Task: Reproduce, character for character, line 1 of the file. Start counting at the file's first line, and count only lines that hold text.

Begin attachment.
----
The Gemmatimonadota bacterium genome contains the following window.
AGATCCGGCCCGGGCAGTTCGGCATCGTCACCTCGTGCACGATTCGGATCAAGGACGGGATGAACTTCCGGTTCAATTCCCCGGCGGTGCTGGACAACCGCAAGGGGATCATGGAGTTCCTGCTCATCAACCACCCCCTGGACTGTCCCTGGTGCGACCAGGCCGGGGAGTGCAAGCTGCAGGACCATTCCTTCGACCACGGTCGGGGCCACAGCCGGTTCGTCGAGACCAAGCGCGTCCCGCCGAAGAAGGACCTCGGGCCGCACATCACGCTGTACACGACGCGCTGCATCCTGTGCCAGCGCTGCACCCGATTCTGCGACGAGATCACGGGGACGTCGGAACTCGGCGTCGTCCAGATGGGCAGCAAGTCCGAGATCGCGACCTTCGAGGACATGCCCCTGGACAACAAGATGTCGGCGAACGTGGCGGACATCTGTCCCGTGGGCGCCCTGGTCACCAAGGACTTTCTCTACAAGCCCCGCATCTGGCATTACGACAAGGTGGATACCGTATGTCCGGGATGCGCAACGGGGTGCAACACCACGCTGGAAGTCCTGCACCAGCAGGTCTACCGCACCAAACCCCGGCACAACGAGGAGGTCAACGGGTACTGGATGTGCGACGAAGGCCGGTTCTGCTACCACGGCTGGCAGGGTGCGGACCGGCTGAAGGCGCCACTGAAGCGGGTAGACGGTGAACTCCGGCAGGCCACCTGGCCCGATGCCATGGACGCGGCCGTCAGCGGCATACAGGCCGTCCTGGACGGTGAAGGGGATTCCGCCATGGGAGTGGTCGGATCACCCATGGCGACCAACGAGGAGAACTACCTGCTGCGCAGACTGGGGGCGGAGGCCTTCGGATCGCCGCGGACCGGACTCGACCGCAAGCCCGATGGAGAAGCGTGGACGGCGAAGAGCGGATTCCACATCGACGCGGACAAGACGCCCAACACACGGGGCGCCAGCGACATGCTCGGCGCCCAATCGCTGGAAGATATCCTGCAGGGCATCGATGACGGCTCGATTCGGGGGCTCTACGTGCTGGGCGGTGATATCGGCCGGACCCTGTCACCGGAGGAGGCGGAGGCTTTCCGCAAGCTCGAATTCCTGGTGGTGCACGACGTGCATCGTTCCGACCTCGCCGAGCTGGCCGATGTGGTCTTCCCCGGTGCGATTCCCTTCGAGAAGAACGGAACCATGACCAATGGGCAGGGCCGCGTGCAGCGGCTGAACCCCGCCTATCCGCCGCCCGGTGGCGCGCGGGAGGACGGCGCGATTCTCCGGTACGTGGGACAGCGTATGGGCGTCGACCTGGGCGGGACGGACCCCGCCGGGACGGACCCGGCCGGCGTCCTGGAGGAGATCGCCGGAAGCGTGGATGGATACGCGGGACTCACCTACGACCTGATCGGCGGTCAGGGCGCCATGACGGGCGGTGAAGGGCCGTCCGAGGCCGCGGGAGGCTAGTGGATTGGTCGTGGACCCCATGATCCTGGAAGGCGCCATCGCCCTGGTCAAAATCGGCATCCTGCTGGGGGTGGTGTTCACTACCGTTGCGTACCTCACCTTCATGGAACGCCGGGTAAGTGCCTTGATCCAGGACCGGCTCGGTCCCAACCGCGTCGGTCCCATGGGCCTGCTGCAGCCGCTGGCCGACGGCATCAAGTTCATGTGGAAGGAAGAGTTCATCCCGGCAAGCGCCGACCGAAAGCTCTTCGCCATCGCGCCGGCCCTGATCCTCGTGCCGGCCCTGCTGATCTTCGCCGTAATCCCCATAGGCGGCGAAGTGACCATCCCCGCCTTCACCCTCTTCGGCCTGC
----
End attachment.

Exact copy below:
The Gemmatimonadota bacterium genome contains the following window.